U.S. lawmakers want to bar automakers from eliminating AM radio in new vehicles

WASHINGTON — A group of bipartisan U.S. lawmakers introduced legislation Wednesday to bar automakers from eliminating AM broadcast radio in their new vehicles, citing safety concerns.

Democratic Sen. Edward Markey, one of the sponsors of the bill, said at least eight automakers have removed AM broadcast radio from vehicles

, in particular electric vehicles, including Tesla BMW , Ford and Volkswagen.

The bill would direct the National Highway Traffic Safety Administration (NHTSA) to issue regulations to mandate AM radio in new vehicles without additional charge. “Carmakers shouldn’t tune out AM radio in new vehicles or put it behind a costly digital paywall,” Markey said.

Lawmakers say losing AM radio undermines a federal system for delivering key public safety information to the public.

The Alliance for Automotive Innovation, a trade group representing major automakers, said “mandating AM radios in all vehicles is unnecessary. Congress has never mandated radio features in vehicles ever before. Automakers remain 100 percent committed to ensuring drivers have access to public alerts and safety warnings.”

They pointed to the Integrated Public Alerts and Warning System (IPAWS) system that can distribute warnings across AM, FM , internet-based or satellite radio and over cellular networks. “This is simply a bill to prop up and give preference to a particular technology that’s now competing with other communications options and adapting to changing listenership,” the automaker group added.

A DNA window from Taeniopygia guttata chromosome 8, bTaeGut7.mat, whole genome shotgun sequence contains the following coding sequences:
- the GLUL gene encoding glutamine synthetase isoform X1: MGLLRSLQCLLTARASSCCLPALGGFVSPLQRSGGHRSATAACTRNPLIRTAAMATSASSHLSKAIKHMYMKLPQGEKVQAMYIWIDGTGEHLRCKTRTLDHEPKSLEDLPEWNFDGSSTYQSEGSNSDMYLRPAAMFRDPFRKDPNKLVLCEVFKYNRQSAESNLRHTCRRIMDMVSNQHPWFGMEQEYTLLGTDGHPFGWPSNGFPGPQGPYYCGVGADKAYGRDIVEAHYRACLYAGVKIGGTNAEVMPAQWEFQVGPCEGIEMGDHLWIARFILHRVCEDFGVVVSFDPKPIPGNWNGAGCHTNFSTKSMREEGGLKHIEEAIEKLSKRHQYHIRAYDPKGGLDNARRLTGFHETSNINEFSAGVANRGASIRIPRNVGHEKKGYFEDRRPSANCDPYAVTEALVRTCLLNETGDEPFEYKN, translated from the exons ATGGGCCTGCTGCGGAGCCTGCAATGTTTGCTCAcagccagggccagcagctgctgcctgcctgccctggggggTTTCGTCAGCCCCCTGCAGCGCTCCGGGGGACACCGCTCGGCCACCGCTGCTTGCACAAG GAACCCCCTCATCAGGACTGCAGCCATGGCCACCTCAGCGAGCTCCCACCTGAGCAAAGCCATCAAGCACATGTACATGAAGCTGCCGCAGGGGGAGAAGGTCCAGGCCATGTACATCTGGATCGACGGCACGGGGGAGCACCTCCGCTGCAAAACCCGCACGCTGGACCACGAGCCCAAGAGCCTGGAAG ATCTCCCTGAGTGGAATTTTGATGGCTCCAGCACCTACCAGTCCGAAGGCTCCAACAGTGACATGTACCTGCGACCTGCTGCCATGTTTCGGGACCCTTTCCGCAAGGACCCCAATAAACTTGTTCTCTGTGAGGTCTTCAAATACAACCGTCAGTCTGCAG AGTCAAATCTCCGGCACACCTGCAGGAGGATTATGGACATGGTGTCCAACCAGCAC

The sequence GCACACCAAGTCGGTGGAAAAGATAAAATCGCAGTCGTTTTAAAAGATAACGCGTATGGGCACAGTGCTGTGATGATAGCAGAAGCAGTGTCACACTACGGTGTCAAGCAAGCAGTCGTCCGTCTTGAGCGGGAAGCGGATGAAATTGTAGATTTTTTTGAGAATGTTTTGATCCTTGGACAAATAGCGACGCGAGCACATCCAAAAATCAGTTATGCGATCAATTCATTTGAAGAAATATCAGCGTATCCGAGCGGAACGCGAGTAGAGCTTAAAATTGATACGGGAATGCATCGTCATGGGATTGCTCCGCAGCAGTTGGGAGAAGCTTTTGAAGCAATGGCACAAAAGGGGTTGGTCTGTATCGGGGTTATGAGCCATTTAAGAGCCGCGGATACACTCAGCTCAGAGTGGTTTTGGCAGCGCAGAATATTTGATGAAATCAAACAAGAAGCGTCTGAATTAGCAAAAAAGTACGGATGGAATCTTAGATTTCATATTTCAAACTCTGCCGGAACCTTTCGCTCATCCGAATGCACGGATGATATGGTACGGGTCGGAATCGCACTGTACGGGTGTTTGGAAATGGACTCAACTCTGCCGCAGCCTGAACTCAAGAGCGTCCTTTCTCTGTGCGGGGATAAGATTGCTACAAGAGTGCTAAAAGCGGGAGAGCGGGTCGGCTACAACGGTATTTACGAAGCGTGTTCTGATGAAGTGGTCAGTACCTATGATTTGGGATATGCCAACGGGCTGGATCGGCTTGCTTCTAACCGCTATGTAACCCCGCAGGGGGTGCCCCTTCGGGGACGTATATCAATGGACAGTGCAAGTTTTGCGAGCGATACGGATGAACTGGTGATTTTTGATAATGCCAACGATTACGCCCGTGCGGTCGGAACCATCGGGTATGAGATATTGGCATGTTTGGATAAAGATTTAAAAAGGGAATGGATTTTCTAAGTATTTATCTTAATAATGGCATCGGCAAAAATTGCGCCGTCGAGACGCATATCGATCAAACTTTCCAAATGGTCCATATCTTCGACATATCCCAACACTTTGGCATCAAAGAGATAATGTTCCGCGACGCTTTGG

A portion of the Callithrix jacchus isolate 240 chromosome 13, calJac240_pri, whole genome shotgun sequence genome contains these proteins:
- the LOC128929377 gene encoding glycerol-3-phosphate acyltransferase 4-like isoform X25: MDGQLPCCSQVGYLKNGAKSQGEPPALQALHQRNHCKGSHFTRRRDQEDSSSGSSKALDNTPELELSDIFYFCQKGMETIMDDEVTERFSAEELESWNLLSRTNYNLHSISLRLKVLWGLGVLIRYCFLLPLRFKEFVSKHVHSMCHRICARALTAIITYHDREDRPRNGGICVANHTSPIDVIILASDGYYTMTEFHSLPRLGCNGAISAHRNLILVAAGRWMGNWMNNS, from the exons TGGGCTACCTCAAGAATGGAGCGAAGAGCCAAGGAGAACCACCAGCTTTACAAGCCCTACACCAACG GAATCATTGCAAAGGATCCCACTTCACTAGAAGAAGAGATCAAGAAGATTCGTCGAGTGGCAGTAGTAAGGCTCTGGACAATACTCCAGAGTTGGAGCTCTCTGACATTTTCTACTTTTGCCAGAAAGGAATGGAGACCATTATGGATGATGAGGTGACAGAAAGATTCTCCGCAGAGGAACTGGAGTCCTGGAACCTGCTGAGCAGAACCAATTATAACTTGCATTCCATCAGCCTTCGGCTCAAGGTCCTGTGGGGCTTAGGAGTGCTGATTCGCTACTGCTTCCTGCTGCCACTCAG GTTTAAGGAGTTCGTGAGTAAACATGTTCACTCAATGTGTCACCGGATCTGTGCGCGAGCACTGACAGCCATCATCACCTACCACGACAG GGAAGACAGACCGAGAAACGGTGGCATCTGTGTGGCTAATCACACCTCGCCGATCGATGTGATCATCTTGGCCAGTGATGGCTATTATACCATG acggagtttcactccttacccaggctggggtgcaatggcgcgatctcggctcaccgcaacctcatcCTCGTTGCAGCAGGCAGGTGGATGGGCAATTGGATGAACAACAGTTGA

Sponsors include Sens. Ted Cruz, Tammy Baldwin, Deb Fischer, Ben Ray Luján, J.D. Vance and Rep. Josh Gottheimer.

“If Elon Musk has enough money to buy Twitter and send rockets to space, he can afford to include AM radio in his Teslas. Instead, Elon Musk and Tesla and other car manufacturers are putting public safety and emergency response at risk,” Gottheimer said. Tesla did not immediately comment.

Federal Communications Commission chair Jessica Rosenworcel praised the bill, saying “There is a clear public safety imperative here. Having AM radio available in our cars means we always have access to emergency alerts and key warnings while we are out on the road.”